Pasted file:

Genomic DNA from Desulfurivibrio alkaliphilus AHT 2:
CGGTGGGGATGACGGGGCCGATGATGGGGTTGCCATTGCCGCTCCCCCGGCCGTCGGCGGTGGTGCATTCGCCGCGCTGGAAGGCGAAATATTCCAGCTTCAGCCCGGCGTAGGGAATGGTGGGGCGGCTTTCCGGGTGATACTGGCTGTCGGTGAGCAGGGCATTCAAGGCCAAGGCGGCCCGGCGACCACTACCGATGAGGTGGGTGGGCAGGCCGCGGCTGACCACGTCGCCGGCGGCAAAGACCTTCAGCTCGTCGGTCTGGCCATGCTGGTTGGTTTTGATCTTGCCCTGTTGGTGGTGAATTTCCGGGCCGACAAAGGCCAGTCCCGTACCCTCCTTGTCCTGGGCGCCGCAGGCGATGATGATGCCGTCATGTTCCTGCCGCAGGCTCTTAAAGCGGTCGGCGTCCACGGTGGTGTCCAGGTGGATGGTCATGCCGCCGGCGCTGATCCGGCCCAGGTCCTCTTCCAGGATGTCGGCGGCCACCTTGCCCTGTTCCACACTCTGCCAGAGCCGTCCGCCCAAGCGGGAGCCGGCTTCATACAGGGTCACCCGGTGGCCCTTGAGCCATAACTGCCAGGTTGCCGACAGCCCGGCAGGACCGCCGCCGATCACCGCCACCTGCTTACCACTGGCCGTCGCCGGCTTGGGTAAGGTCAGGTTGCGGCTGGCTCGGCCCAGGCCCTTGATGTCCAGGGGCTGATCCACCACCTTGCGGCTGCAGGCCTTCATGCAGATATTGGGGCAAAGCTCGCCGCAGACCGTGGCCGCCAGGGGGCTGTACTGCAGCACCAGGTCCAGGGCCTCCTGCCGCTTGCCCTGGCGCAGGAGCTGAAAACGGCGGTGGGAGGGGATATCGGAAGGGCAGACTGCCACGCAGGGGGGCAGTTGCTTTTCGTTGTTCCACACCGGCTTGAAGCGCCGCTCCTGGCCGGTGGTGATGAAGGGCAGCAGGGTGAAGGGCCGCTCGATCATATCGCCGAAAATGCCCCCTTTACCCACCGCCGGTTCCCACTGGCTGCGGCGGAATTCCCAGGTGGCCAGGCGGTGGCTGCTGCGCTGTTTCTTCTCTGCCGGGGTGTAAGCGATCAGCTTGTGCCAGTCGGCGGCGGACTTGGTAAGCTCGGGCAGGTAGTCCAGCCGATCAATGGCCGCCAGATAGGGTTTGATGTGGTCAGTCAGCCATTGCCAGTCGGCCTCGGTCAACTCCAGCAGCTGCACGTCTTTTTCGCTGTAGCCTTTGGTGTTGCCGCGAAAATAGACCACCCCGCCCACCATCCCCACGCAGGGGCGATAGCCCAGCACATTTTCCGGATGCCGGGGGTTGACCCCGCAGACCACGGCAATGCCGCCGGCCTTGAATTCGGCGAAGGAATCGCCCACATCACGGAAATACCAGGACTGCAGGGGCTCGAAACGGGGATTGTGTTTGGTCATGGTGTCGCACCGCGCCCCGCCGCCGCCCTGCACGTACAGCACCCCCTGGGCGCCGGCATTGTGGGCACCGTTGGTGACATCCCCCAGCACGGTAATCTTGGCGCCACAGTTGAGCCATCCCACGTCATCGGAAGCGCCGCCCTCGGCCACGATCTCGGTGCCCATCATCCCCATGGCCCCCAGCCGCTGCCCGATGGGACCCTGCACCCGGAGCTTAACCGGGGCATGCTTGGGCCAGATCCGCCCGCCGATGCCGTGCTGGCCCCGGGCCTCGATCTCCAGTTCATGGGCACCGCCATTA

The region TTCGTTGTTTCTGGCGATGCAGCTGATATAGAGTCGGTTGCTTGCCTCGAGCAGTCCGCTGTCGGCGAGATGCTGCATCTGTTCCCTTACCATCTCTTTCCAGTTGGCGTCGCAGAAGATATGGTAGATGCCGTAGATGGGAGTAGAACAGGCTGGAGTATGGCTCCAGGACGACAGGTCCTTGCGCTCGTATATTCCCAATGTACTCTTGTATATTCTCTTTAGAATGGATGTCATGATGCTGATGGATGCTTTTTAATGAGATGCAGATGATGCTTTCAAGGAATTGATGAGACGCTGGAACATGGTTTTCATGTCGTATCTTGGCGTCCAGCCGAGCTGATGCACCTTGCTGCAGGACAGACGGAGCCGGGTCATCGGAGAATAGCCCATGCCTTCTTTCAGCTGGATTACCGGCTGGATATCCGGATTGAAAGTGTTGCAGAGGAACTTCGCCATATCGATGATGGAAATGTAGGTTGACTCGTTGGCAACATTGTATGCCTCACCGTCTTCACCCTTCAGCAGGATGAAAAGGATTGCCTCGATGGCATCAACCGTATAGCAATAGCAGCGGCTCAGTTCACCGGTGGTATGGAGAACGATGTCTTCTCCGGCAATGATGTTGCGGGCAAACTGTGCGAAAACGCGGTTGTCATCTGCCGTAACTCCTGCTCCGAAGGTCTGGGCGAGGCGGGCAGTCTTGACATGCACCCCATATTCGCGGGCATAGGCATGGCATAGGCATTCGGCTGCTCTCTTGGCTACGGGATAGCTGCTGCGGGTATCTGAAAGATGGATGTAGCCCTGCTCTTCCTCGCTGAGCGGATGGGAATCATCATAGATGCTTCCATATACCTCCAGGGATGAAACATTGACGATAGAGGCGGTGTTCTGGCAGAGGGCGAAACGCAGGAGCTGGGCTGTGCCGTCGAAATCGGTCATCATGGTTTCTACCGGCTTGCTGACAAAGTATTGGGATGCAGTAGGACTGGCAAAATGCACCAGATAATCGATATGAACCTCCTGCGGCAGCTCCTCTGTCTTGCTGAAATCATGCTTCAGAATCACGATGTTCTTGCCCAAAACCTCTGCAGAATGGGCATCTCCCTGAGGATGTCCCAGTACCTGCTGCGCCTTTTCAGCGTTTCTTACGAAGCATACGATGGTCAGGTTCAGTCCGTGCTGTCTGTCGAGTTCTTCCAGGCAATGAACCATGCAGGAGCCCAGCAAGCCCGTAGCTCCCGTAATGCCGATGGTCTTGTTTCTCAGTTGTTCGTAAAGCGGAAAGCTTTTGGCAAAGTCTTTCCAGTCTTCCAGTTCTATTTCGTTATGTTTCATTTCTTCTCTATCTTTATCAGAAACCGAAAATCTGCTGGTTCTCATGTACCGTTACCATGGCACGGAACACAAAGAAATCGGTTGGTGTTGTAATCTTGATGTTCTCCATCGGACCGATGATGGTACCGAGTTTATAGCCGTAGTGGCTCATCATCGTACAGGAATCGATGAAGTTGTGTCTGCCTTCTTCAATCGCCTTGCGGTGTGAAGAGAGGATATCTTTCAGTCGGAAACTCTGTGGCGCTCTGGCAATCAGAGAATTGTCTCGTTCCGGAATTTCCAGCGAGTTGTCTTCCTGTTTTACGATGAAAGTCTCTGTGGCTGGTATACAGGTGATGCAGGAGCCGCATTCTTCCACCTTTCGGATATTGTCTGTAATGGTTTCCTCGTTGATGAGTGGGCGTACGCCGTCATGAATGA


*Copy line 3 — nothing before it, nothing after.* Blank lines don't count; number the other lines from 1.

The region TTCGTTGTTTCTGGCGATGCAGCTGATATAGAGTCGGTTGCTTGCCTCGAGCAGTCCGCTGTCGGCGAGATGCTGCATCTGTTCCCTTACCATCTCTTTCCAGTTGGCGTCGCAGAAGATATGGTAGATGCCGTAGATGGGAGTAGAACAGGCTGGAGTATGGCTCCAGGACGACAGGTCCTTGCGCTCGTATATTCCCAATGTACTCTTGTATATTCTCTTTAGAATGGATGTCATGATGCTGATGGATGCTTTTTAATGAGATGCAGATGATGCTTTCAAGGAATTGATGAGACGCTGGAACATGGTTTTCATGTCGTATCTTGGCGTCCAGCCGAGCTGATGCACCTTGCTGCAGGACAGACGGAGCCGGGTCATCGGAGAATAGCCCATGCCTTCTTTCAGCTGGATTACCGGCTGGATATCCGGATTGAAAGTGTTGCAGAGGAACTTCGCCATATCGATGATGGAAATGTAGGTTGACTCGTTGGCAACATTGTATGCCTCACCGTCTTCACCCTTCAGCAGGATGAAAAGGATTGCCTCGATGGCATCAACCGTATAGCAATAGCAGCGGCTCAGTTCACCGGTGGTATGGAGAACGATGTCTTCTCCGGCAATGATGTTGCGGGCAAACTGTGCGAAAACGCGGTTGTCATCTGCCGTAACTCCTGCTCCGAAGGTCTGGGCGAGGCGGGCAGTCTTGACATGCACCCCATATTCGCGGGCATAGGCATGGCATAGGCATTCGGCTGCTCTCTTGGCTACGGGATAGCTGCTGCGGGTATCTGAAAGATGGATGTAGCCCTGCTCTTCCTCGCTGAGCGGATGGGAATCATCATAGATGCTTCCATATACCTCCAGGGATGAAACATTGACGATAGAGGCGGTGTTCTGGCAGAGGGCGAAACGCAGGAGCTGGGCTGTGCCGTCGAAATCGGTCATCATGGTTTCTACCGGCTTGCTGACAAAGTATTGGGATGCAGTAGGACTGGCAAAATGCACCAGATAATCGATATGAACCTCCTGCGGCAGCTCCTCTGTCTTGCTGAAATCATGCTTCAGAATCACGATGTTCTTGCCCAAAACCTCTGCAGAATGGGCATCTCCCTGAGGATGTCCCAGTACCTGCTGCGCCTTTTCAGCGTTTCTTACGAAGCATACGATGGTCAGGTTCAGTCCGTGCTGTCTGTCGAGTTCTTCCAGGCAATGAACCATGCAGGAGCCCAGCAAGCCCGTAGCTCCCGTAATGCCGATGGTCTTGTTTCTCAGTTGTTCGTAAAGCGGAAAGCTTTTGGCAAAGTCTTTCCAGTCTTCCAGTTCTATTTCGTTATGTTTCATTTCTTCTCTATCTTTATCAGAAACCGAAAATCTGCTGGTTCTCATGTACCGTTACCATGGCACGGAACACAAAGAAATCGGTTGGTGTTGTAATCTTGATGTTCTCCATCGGACCGATGATGGTACCGAGTTTATAGCCGTAGTGGCTCATCATCGTACAGGAATCGATGAAGTTGTGTCTGCCTTCTTCAATCGCCTTGCGGTGTGAAGAGAGGATATCTTTCAGTCGGAAACTCTGTGGCGCTCTGGCAATCAGAGAATTGTCTCGTTCCGGAATTTCCAGCGAGTTGTCTTCCTGTTTTACGATGAAAGTCTCTGTGGCTGGTATACAGGTGATGCAGGAGCCGCATTCTTCCACCTTTCGGATATTGTCTGTAATGGTTTCCTCGTTGATGAGTGGGCGTACGCCGTCATGAATGA